Kudos to these faculty, staff and students

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  • Shawn Skabelund, lecturer in the School of Art, had his sculpture, Brassing Out, juried into the 22nd annual Rosen Outdoor Sculpture Competition and Exhibition, which is presented by the Turchin Center for the Visual Arts at Appalachian State University in Boone, N.C. The site-specific piece—crafted from steel, wood, brass and pinesap—recognizes the miners who died when an explosion ripped through the Farmville, N.C., coal mine in which they were working on May 27, 1925. Fifty-three men lost their lives in the state’s worst coal-mining accident. Skabelund won the Rosen Award First Place, a cash prize that includes a residency on the university’s campus in February.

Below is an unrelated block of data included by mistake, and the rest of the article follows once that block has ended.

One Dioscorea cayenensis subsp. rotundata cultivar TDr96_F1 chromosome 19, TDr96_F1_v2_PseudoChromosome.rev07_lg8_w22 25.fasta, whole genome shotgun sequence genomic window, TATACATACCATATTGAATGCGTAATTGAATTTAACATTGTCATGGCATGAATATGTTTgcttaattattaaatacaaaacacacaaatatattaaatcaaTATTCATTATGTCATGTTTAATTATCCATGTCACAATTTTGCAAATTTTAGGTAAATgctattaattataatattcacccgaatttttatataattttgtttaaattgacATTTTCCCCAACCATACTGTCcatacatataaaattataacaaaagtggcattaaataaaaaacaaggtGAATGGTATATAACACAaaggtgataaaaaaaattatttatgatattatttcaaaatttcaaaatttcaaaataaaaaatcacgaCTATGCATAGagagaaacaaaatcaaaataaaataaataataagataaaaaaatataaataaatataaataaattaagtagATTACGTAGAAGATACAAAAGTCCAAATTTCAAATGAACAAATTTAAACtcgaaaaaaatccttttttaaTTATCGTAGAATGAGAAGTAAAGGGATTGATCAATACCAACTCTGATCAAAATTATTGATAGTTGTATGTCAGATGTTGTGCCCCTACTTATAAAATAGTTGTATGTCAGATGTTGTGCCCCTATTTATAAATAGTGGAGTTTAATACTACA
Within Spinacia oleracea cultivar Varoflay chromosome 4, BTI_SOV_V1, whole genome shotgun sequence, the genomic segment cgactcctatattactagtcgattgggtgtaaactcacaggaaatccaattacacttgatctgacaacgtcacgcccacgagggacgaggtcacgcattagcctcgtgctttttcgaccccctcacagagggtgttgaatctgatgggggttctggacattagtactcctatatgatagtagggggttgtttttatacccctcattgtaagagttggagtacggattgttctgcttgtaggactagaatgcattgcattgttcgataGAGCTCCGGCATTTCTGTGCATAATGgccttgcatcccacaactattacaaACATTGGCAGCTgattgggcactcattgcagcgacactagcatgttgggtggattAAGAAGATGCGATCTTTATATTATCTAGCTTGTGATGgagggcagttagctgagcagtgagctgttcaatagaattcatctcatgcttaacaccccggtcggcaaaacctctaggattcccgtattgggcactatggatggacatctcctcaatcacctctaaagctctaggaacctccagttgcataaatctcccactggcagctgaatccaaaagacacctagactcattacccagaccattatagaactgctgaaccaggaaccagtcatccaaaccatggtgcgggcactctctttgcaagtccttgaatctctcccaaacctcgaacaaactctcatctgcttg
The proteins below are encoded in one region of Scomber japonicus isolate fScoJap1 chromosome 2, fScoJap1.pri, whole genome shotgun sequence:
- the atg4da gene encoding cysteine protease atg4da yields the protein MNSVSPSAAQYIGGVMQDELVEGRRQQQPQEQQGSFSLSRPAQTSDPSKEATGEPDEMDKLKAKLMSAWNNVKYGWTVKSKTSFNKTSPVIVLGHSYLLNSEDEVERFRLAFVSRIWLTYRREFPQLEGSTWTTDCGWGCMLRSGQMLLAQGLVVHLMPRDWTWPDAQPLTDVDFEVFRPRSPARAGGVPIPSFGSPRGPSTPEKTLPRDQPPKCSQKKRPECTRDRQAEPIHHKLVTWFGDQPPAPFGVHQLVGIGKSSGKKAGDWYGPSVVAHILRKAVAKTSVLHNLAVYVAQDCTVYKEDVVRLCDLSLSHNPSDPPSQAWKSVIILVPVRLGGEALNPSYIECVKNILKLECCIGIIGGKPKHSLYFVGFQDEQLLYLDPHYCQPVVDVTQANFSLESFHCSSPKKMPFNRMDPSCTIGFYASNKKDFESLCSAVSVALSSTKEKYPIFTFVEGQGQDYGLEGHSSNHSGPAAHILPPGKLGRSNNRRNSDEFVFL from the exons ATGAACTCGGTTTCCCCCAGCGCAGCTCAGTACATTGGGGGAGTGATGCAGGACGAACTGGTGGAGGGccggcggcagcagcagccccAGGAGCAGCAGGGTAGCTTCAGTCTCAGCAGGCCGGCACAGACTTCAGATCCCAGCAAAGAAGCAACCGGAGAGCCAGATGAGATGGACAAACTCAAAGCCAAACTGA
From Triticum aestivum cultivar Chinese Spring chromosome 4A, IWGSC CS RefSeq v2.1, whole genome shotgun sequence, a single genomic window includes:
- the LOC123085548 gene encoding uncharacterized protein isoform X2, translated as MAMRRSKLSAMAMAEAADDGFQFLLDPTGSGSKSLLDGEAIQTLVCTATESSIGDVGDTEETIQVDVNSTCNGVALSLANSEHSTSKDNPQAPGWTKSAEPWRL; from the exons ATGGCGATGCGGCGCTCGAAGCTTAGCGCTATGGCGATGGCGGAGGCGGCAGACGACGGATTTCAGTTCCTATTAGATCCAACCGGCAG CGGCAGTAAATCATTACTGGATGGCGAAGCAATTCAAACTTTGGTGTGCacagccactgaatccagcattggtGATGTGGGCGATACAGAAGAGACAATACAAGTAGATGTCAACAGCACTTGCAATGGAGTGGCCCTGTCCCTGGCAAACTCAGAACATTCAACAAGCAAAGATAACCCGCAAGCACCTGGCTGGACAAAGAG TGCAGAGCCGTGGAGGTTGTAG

• Dennis C. Tanner, professor of health sciences, has had Case Studies in Dysphagia Malpractice Litigation published by Plural Publishing. Dysphagia is a swallowing disorder that results in the deaths of more than 60,000 Americans annually. Tanner, who frequently serves as an expert witness in medical malpractice cases, including two this summer, draws on his experiences and reviews issues that may lead to malpractice litigation. The book is dedicated to the memory of the five patients discussed in it. “It is my sincere hope that future tragedies can be prevented by learning about what went wrong in the management of their dysphagia,” he wrote.
  • Bill Wright, professor of educational leadership, Gary L. Emanuel and Mary I. Dereshiwsky, associate professors of educational leadership, presented their paper “Preparing Our Educational Administrators to Face Legal Challenges: Lessons Learned from the Summative Mixed-Methods Evaluation of the Arizona Risk/Retention Trust Academy,” at the National Council of Professors of Educational Administration annual conference in San Diego on Aug. 1.